Extremist movements — such as ISIS, Boko Haram, the Taliban and al-Shabab — fuel, and often stem from, instability and violent conflict and present a complex challenge. The U.S. Institute of Peace works to understand the underlying causes of violent extremism and helps develop localized and viable solutions by providing research, training and expertise to practitioners and policymakers. From examining the critical role of women in combating violent extremism in Afghanistan to exploring the dynamics of radicalization in Kosovo, USIP seeks to reduce this ever-shifting threat.

 Learn more in our fact sheet on USIP’s Work on Violent Extremism.

Featured   Publications

After al-Zawahiri’s Killing, What’s Next for the U.S. in Afghanistan?

After al-Zawahiri’s Killing, What’s Next for the U.S. in Afghanistan?

Tuesday, August 2, 2022

By: Kate Bateman;  Asfandyar Mir, Ph.D.;  Andrew Watkins

On Monday, President Biden revealed that a U.S. drone strike killed al-Qaida leader, and mastermind of the 9/11 attacks, Ayman al-Zawahiri over the weekend. Al-Zawahiri was reportedly on the balcony of a safe house in Kabul, Afghanistan. Last week, the United States participated in a regional conference in Tashkent, Uzbekistan focused on counterterrorism, where Taliban Foreign Minister Amir Khan Muttaqi said his regime had followed through on commitments to not allow Afghanistan to be used as a base for transnational terrorism.

Type: Analysis and Commentary

Violent Extremism

ISIS is a Problem of Yesterday, Today and Tomorrow

ISIS is a Problem of Yesterday, Today and Tomorrow

Thursday, July 28, 2022

By: Sarhang Hamasaeed

More than three years after its military defeat in Iraq and Syria, ISIS is a downgraded threat thanks to the collective efforts of the U.S.-led global coalition that coalesced to defeat it along with Iraqi and Syrian partners. While the extremist group’s capacity has been drastically reduced and millions of people have returned home, ISIS has managed to continue attacks year after year despite no longer holding territory. Meanwhile, some of the most difficult human legacies — the challenges facing the people the ISIS conflict left behind — are still with us, with no end in sight.

Type: Analysis and Commentary

Violent Extremism

The Persistent Challenge of Extremism in Bangladesh

The Persistent Challenge of Extremism in Bangladesh

Thursday, June 23, 2022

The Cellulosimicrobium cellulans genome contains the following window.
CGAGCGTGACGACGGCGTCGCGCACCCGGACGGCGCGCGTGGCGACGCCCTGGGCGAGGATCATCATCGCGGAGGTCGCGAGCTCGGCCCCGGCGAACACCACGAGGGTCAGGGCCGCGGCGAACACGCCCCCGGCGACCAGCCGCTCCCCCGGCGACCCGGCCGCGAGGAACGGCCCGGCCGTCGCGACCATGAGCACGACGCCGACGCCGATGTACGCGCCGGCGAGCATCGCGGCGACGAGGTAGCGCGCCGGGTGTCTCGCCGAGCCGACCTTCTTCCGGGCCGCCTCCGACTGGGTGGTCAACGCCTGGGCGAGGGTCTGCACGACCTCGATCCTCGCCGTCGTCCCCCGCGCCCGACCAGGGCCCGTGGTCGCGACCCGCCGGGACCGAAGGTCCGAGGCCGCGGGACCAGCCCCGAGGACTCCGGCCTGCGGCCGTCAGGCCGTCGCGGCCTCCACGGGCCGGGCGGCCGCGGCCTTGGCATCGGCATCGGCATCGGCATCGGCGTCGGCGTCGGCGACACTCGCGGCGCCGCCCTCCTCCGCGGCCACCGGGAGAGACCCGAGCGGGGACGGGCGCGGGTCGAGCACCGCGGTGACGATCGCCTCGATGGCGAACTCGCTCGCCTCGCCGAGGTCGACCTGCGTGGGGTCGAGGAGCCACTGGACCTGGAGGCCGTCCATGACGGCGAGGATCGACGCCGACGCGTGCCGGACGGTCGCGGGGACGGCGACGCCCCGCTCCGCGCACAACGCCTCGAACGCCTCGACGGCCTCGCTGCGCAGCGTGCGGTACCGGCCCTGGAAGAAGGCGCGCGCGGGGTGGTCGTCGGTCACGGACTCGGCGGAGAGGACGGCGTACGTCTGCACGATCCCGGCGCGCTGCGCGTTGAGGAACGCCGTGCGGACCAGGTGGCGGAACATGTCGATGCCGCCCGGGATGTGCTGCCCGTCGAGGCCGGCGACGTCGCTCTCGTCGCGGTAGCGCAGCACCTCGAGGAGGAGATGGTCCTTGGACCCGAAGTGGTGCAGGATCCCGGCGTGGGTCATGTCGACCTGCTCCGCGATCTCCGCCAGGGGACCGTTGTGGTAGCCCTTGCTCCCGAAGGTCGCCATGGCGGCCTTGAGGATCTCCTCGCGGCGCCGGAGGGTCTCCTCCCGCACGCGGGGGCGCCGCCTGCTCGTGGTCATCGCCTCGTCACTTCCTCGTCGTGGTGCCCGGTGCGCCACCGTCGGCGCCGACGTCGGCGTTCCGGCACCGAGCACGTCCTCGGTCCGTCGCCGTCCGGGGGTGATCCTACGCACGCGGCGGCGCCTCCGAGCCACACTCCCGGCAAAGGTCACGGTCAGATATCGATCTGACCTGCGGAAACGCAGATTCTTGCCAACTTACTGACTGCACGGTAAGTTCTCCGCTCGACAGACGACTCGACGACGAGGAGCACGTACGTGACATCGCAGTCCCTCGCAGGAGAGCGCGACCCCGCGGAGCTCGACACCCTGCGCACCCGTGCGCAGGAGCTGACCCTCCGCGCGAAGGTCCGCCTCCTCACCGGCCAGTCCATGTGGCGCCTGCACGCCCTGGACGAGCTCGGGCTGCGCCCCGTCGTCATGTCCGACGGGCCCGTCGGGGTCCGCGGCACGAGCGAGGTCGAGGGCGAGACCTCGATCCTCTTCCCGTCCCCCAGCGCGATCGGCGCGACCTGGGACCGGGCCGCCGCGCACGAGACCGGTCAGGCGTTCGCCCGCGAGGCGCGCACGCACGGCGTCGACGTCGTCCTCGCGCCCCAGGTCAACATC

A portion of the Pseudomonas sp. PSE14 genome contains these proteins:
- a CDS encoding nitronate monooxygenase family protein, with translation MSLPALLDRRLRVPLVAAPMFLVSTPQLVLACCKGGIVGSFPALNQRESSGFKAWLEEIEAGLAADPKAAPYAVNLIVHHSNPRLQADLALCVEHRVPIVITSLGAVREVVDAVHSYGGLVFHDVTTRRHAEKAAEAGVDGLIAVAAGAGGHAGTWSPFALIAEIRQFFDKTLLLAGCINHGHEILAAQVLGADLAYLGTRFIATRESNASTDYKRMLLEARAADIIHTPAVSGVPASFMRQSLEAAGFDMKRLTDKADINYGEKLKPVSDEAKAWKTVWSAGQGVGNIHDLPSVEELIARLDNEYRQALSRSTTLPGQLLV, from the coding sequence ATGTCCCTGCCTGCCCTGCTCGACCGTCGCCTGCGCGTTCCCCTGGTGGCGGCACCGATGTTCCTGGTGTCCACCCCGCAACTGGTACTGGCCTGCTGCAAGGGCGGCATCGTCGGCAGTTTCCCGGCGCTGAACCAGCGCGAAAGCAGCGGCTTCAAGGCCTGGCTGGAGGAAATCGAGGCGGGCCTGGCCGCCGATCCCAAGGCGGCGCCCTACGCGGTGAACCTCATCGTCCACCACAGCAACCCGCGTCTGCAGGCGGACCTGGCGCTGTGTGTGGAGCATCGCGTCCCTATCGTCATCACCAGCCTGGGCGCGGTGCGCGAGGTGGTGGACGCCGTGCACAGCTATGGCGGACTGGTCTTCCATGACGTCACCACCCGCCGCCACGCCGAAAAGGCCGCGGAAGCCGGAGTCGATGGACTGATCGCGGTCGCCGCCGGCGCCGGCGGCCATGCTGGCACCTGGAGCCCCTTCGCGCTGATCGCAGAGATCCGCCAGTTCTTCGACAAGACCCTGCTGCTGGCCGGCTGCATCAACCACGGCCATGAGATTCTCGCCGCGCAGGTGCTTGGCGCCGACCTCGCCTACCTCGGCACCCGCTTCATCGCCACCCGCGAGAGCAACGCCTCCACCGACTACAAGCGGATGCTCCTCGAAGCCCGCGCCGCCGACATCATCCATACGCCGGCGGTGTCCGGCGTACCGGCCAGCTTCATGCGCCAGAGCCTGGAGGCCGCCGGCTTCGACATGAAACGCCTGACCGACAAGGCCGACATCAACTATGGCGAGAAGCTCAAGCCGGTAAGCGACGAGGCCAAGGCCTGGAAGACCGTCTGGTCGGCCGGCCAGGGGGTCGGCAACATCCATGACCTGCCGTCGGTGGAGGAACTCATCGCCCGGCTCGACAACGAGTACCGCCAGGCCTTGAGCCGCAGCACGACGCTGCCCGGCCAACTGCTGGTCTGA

By: Mubashar Hasan;  Geoffrey Macdonald

On July 1, 2016, Bangladeshi militants carried out an attack, targeting mostly foreigners and non-Muslims, at the Holey Artisan Bakery in Dhaka. The Bangladeshi government responded to the attack with a concerted and controversial counterterrorism campaign. Although the number of terrorist incidents has been in steady decline since 2016, Islamist groups continue to operate, recruit, and carry out small-scale attacks while aspiring to perpetrate greater violence. This report examines the dynamics, drivers, and manifestations of extremism in Bangladesh and discusses measures to weaken its appeal.

Type: Special Report

Violent Extremism

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Current  Projects

The USIP Learning Agenda

The USIP Learning Agenda

In support of the Evidence Act and as part of the U.S. national security architecture, USIP is carrying out its own learning agenda. Peacebuilding has long been viewed as too messy and complex for evidence-based approaches — but USIP’s mix of research and practice belies that assumption.

Conflict Analysis & PreventionGenderJustice, Security & Rule of LawMediation, Negotiation & DialogueNonviolent ActionPeace ProcessesReconciliationReligionViolent ExtremismYouth

Alliance of Tunisian Facilitators (ATF)

Alliance of Tunisian Facilitators (ATF)

Despite the degree of stability that Tunisia has achieved since its 2011 revolution, there are still obstacles to democratic consolidation, as well as unaddressed issues that threaten social and political stability—such as growing economic disparities, deepening mistrust between civil society and the government, weak local governments, and the difficult process of achieving meaningful institutional reforms.

Democracy & GovernanceFragility & ResilienceMediation, Negotiation & DialogueViolent ExtremismYouth

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